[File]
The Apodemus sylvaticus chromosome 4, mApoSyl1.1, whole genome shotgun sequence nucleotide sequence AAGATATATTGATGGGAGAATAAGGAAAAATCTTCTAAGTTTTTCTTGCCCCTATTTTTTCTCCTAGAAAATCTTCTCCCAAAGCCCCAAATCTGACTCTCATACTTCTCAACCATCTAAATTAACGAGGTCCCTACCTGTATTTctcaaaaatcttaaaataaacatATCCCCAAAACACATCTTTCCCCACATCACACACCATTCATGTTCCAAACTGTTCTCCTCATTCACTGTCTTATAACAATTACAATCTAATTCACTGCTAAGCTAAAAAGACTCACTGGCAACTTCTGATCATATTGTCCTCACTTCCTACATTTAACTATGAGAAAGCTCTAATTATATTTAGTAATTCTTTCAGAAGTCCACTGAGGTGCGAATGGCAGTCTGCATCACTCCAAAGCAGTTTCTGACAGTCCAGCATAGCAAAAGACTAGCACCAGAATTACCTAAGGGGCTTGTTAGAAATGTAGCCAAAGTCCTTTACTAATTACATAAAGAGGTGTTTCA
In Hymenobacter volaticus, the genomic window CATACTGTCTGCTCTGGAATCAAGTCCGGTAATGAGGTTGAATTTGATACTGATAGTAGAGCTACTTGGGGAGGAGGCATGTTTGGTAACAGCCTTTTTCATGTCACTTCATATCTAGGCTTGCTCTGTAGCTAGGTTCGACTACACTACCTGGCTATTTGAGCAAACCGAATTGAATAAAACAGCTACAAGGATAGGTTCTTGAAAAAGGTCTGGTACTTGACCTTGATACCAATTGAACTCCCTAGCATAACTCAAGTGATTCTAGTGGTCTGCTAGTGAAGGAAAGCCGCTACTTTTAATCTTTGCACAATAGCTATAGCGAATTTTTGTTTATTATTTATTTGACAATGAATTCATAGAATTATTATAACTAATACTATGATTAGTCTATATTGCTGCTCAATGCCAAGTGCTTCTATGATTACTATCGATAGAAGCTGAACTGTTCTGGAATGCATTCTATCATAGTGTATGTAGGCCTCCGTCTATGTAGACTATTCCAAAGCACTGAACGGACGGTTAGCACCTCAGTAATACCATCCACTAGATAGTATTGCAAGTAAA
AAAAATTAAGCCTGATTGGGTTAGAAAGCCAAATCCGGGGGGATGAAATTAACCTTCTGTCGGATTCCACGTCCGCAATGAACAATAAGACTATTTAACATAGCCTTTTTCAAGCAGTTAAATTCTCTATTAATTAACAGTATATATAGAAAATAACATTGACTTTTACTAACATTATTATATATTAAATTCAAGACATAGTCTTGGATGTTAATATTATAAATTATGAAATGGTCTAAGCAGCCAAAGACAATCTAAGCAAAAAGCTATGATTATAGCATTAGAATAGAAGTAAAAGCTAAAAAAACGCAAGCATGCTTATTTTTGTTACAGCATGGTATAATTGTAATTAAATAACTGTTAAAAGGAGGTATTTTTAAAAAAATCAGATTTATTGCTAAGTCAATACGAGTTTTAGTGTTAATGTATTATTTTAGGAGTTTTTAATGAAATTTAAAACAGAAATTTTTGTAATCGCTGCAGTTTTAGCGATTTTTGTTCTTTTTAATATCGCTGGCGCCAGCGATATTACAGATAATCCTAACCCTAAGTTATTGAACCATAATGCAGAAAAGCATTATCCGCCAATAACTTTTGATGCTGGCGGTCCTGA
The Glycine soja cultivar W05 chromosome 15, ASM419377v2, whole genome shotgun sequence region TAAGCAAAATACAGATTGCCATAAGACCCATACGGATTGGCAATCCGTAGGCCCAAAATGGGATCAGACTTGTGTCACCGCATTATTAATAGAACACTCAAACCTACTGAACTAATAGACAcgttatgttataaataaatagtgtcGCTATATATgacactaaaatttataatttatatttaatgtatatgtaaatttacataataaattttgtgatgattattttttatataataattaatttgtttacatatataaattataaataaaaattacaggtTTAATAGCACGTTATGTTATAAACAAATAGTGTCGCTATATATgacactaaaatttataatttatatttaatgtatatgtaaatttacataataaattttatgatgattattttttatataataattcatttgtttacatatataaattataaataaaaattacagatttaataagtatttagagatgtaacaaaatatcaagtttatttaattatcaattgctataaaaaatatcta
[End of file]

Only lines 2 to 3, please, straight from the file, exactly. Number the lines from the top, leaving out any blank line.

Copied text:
In Hymenobacter volaticus, the genomic window CATACTGTCTGCTCTGGAATCAAGTCCGGTAATGAGGTTGAATTTGATACTGATAGTAGAGCTACTTGGGGAGGAGGCATGTTTGGTAACAGCCTTTTTCATGTCACTTCATATCTAGGCTTGCTCTGTAGCTAGGTTCGACTACACTACCTGGCTATTTGAGCAAACCGAATTGAATAAAACAGCTACAAGGATAGGTTCTTGAAAAAGGTCTGGTACTTGACCTTGATACCAATTGAACTCCCTAGCATAACTCAAGTGATTCTAGTGGTCTGCTAGTGAAGGAAAGCCGCTACTTTTAATCTTTGCACAATAGCTATAGCGAATTTTTGTTTATTATTTATTTGACAATGAATTCATAGAATTATTATAACTAATACTATGATTAGTCTATATTGCTGCTCAATGCCAAGTGCTTCTATGATTACTATCGATAGAAGCTGAACTGTTCTGGAATGCATTCTATCATAGTGTATGTAGGCCTCCGTCTATGTAGACTATTCCAAAGCACTGAACGGACGGTTAGCACCTCAGTAATACCATCCACTAGATAGTATTGCAAGTAAA
AAAAATTAAGCCTGATTGGGTTAGAAAGCCAAATCCGGGGGGATGAAATTAACCTTCTGTCGGATTCCACGTCCGCAATGAACAATAAGACTATTTAACATAGCCTTTTTCAAGCAGTTAAATTCTCTATTAATTAACAGTATATATAGAAAATAACATTGACTTTTACTAACATTATTATATATTAAATTCAAGACATAGTCTTGGATGTTAATATTATAAATTATGAAATGGTCTAAGCAGCCAAAGACAATCTAAGCAAAAAGCTATGATTATAGCATTAGAATAGAAGTAAAAGCTAAAAAAACGCAAGCATGCTTATTTTTGTTACAGCATGGTATAATTGTAATTAAATAACTGTTAAAAGGAGGTATTTTTAAAAAAATCAGATTTATTGCTAAGTCAATACGAGTTTTAGTGTTAATGTATTATTTTAGGAGTTTTTAATGAAATTTAAAACAGAAATTTTTGTAATCGCTGCAGTTTTAGCGATTTTTGTTCTTTTTAATATCGCTGGCGCCAGCGATATTACAGATAATCCTAACCCTAAGTTATTGAACCATAATGCAGAAAAGCATTATCCGCCAATAACTTTTGATGCTGGCGGTCCTGA